10 June, 2011
It is eleven pages long. Begins in February and ends in November of the same year. Obviously, it is written in first-person POV. I think it opened brilliantly with the first entry. It sets up a suspense when she describes the spiral bound notebook she just received for her birthday. "I'll keep my handwriting tiny to make the paper go further." Right away we know something is wrong. Loved the opening.
The funny part--the only one--is that the husband/boyfriend who gave the narrator the notebook is mostly concerned that she acknowledge that he was right, we assume, about global climate change.
I've read a couple of stories by Simpson and absolutely adore "Channel 17" which was published in Zoetrope: All-Story.
my own blog entry for "Channel 17"
Simpson's web page
18 March, 2011
The story is probably less than 2,500 words and written in 3rd-person POV. It was published in Granta, issue number 106.
Also included in this issue is an extensive interview with Mavis Gallant.
Granta's web page for Simpson
QBD book shop site
09 April, 2010
Helen Simpson's short story, "Channel 17," in Zoetrope: All-Story captures three couples', Jackie and Paul, Donald and his mistress, and a young mother and her husband, recently out of graduate school, intimate relationships. The vignettes are tied together by the same soft-porn show on channel 17 in a hotel in Paris. Naturally, each woman has different interpretations of the actress's talents, body, and circumstances. The women have varying degrees of conflict in their relationships yet no significant change happens outside of one husband's slight change of attitude. The theme seems to be that relationships sway in degrees of complacency and intensity. The story is short but quite wonderful in the tight way Simpson reveals large amounts of information and even in the short vignettes, I felt as though I thoroughly knew these three women. The story is written in 3rd person POV and present tense which lends to the feeling of immediacy and intimacy with the characters. I bought Getting a Life last week so now I'm anxious to read it.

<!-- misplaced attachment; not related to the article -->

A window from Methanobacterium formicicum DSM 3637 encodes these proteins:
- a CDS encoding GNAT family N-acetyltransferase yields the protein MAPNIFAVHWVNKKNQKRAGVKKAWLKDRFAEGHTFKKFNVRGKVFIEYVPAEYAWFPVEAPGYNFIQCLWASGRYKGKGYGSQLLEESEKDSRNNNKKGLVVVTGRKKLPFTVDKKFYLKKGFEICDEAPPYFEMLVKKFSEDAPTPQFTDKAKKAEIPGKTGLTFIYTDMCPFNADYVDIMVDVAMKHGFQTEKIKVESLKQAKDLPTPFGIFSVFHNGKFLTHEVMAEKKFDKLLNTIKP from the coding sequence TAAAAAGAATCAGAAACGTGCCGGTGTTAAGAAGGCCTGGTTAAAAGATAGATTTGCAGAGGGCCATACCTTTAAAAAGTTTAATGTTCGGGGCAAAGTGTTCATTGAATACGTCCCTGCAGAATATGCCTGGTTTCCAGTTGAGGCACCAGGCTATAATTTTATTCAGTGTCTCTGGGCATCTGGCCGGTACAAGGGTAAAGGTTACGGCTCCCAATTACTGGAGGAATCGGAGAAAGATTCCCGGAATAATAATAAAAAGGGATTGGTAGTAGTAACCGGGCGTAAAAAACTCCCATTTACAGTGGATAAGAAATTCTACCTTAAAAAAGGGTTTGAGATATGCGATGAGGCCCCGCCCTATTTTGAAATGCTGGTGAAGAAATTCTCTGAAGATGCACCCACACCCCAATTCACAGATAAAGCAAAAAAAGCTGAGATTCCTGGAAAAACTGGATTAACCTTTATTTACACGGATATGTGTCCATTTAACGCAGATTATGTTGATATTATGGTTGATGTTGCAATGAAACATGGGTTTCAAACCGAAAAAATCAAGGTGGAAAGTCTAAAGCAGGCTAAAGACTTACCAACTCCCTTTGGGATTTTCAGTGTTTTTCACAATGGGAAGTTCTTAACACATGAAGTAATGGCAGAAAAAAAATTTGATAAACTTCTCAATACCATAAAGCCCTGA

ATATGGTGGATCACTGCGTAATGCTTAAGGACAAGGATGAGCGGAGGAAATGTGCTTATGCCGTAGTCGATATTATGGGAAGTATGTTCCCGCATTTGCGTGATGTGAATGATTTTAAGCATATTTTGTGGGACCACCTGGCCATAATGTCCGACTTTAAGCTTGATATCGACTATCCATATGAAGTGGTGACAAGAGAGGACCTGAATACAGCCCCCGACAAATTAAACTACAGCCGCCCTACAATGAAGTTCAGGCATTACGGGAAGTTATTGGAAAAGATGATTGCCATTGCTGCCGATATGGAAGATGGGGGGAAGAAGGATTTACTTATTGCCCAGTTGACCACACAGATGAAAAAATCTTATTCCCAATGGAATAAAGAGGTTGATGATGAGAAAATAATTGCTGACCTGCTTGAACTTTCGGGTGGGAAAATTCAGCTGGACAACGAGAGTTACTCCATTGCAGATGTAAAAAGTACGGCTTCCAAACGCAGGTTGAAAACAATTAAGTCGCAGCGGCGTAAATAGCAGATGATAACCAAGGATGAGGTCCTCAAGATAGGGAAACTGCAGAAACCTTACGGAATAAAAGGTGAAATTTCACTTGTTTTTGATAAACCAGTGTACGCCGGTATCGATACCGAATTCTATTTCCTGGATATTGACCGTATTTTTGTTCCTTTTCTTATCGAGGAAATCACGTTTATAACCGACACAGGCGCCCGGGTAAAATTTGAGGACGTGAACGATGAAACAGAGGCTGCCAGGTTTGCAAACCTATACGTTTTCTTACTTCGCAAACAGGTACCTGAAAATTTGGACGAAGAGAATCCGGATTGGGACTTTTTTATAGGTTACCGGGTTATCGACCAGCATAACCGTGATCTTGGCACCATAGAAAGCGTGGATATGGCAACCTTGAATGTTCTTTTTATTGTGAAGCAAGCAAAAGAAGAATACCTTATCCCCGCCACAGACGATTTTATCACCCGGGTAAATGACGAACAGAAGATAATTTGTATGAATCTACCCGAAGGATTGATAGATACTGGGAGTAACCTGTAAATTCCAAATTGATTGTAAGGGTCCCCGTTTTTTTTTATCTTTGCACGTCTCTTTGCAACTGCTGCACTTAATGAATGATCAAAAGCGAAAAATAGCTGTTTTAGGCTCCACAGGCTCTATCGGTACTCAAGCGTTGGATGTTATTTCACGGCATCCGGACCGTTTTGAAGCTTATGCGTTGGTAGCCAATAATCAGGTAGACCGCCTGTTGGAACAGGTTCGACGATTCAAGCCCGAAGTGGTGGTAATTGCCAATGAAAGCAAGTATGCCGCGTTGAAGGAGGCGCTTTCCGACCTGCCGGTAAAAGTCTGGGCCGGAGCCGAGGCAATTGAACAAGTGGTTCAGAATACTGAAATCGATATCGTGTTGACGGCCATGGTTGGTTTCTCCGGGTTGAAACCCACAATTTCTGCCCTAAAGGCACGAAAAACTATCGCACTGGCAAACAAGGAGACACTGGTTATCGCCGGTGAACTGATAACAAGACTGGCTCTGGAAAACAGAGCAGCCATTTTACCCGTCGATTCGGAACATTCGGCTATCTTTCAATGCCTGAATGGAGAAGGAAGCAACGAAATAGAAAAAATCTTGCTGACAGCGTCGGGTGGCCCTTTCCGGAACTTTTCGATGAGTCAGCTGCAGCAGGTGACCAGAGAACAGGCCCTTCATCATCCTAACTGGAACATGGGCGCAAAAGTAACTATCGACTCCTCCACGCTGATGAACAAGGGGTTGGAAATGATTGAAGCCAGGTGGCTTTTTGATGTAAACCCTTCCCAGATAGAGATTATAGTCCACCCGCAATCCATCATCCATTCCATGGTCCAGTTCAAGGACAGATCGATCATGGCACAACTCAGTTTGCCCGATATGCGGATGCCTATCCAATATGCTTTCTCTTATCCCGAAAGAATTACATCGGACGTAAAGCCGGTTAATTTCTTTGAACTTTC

David Means's story, "The Knocking," published in The New Yorker magazine tells in 1st person POV of an apartment dweller whose neighbor incessantly hammers and knocks driving the narrator into paranoia and believing that the knocking may even be a recording. The knocking sound has become torture and the theme illustrates that seemingly normal and well-adjusted people can be driven crazy and that we are all on the verge of madness, on the edge of the wall, at the brink of disaster. Life is a delicate balance between sanity and insanity, torture and pleasure.